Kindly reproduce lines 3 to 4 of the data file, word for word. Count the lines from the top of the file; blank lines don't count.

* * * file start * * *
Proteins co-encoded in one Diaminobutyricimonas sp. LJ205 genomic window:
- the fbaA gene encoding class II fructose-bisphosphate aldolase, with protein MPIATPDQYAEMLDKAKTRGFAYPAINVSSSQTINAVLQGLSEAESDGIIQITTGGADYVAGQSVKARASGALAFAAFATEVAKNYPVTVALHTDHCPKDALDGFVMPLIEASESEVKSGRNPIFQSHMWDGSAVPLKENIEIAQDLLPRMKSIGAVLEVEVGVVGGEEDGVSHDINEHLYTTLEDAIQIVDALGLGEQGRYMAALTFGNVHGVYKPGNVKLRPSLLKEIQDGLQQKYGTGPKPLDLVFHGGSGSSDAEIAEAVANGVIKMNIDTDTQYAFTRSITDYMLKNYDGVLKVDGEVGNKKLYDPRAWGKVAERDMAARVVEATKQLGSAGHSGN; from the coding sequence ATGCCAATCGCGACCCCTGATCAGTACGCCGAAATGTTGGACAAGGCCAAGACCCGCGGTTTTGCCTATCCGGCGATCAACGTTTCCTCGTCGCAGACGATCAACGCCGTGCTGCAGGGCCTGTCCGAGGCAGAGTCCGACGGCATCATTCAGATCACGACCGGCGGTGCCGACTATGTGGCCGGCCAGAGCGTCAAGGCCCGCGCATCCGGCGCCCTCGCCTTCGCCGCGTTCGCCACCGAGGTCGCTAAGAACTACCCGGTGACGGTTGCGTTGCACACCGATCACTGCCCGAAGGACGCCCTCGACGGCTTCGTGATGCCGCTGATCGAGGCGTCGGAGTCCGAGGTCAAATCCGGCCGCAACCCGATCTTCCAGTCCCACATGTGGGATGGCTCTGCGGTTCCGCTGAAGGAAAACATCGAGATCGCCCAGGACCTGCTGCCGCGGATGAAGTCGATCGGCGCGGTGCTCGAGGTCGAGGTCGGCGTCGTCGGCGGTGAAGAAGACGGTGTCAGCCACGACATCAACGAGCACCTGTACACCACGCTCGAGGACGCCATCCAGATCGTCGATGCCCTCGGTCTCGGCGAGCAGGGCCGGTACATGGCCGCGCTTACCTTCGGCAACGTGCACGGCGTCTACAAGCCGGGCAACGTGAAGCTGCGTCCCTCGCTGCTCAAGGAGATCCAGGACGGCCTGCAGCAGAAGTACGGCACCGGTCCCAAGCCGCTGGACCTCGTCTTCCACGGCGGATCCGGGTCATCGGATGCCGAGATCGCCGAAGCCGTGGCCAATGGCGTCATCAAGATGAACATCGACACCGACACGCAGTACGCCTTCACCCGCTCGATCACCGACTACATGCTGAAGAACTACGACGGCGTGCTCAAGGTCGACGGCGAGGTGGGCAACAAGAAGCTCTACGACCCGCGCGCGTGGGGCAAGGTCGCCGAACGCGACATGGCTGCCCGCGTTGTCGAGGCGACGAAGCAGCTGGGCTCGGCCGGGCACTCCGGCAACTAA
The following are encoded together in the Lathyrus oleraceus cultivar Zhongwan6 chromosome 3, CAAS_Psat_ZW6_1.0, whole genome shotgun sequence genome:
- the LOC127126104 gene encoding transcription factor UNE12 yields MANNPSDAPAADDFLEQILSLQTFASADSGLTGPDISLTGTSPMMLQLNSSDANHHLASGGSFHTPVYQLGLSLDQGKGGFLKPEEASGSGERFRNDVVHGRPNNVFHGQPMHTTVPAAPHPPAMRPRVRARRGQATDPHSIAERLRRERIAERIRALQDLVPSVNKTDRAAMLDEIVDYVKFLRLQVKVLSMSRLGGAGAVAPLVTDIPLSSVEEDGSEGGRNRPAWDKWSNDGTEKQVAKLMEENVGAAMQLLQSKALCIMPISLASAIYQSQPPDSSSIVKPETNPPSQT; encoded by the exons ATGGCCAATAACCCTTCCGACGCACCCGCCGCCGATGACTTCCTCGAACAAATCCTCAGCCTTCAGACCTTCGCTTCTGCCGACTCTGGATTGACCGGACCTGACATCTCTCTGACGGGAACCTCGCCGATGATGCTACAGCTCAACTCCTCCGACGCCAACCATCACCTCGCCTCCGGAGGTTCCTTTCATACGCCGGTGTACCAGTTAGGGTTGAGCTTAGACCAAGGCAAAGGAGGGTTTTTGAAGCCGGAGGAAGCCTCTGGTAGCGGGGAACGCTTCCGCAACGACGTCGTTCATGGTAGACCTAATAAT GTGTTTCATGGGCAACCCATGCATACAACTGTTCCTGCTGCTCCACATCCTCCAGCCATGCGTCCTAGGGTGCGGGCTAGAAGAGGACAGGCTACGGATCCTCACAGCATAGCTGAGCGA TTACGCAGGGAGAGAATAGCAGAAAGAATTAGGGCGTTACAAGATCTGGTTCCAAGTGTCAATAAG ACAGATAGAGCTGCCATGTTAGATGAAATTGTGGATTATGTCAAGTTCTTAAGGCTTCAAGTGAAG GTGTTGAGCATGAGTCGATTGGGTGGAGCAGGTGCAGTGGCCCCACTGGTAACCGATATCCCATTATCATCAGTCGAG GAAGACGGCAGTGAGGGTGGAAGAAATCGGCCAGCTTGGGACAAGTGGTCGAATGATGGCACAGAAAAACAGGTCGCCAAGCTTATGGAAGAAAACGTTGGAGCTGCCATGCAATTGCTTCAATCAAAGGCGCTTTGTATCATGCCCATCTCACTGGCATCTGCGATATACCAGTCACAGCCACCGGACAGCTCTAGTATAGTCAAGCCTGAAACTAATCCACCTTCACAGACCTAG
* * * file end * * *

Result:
The following are encoded together in the Lathyrus oleraceus cultivar Zhongwan6 chromosome 3, CAAS_Psat_ZW6_1.0, whole genome shotgun sequence genome:
- the LOC127126104 gene encoding transcription factor UNE12 yields MANNPSDAPAADDFLEQILSLQTFASADSGLTGPDISLTGTSPMMLQLNSSDANHHLASGGSFHTPVYQLGLSLDQGKGGFLKPEEASGSGERFRNDVVHGRPNNVFHGQPMHTTVPAAPHPPAMRPRVRARRGQATDPHSIAERLRRERIAERIRALQDLVPSVNKTDRAAMLDEIVDYVKFLRLQVKVLSMSRLGGAGAVAPLVTDIPLSSVEEDGSEGGRNRPAWDKWSNDGTEKQVAKLMEENVGAAMQLLQSKALCIMPISLASAIYQSQPPDSSSIVKPETNPPSQT; encoded by the exons ATGGCCAATAACCCTTCCGACGCACCCGCCGCCGATGACTTCCTCGAACAAATCCTCAGCCTTCAGACCTTCGCTTCTGCCGACTCTGGATTGACCGGACCTGACATCTCTCTGACGGGAACCTCGCCGATGATGCTACAGCTCAACTCCTCCGACGCCAACCATCACCTCGCCTCCGGAGGTTCCTTTCATACGCCGGTGTACCAGTTAGGGTTGAGCTTAGACCAAGGCAAAGGAGGGTTTTTGAAGCCGGAGGAAGCCTCTGGTAGCGGGGAACGCTTCCGCAACGACGTCGTTCATGGTAGACCTAATAAT GTGTTTCATGGGCAACCCATGCATACAACTGTTCCTGCTGCTCCACATCCTCCAGCCATGCGTCCTAGGGTGCGGGCTAGAAGAGGACAGGCTACGGATCCTCACAGCATAGCTGAGCGA TTACGCAGGGAGAGAATAGCAGAAAGAATTAGGGCGTTACAAGATCTGGTTCCAAGTGTCAATAAG ACAGATAGAGCTGCCATGTTAGATGAAATTGTGGATTATGTCAAGTTCTTAAGGCTTCAAGTGAAG GTGTTGAGCATGAGTCGATTGGGTGGAGCAGGTGCAGTGGCCCCACTGGTAACCGATATCCCATTATCATCAGTCGAG GAAGACGGCAGTGAGGGTGGAAGAAATCGGCCAGCTTGGGACAAGTGGTCGAATGATGGCACAGAAAAACAGGTCGCCAAGCTTATGGAAGAAAACGTTGGAGCTGCCATGCAATTGCTTCAATCAAAGGCGCTTTGTATCATGCCCATCTCACTGGCATCTGCGATATACCAGTCACAGCCACCGGACAGCTCTAGTATAGTCAAGCCTGAAACTAATCCACCTTCACAGACCTAG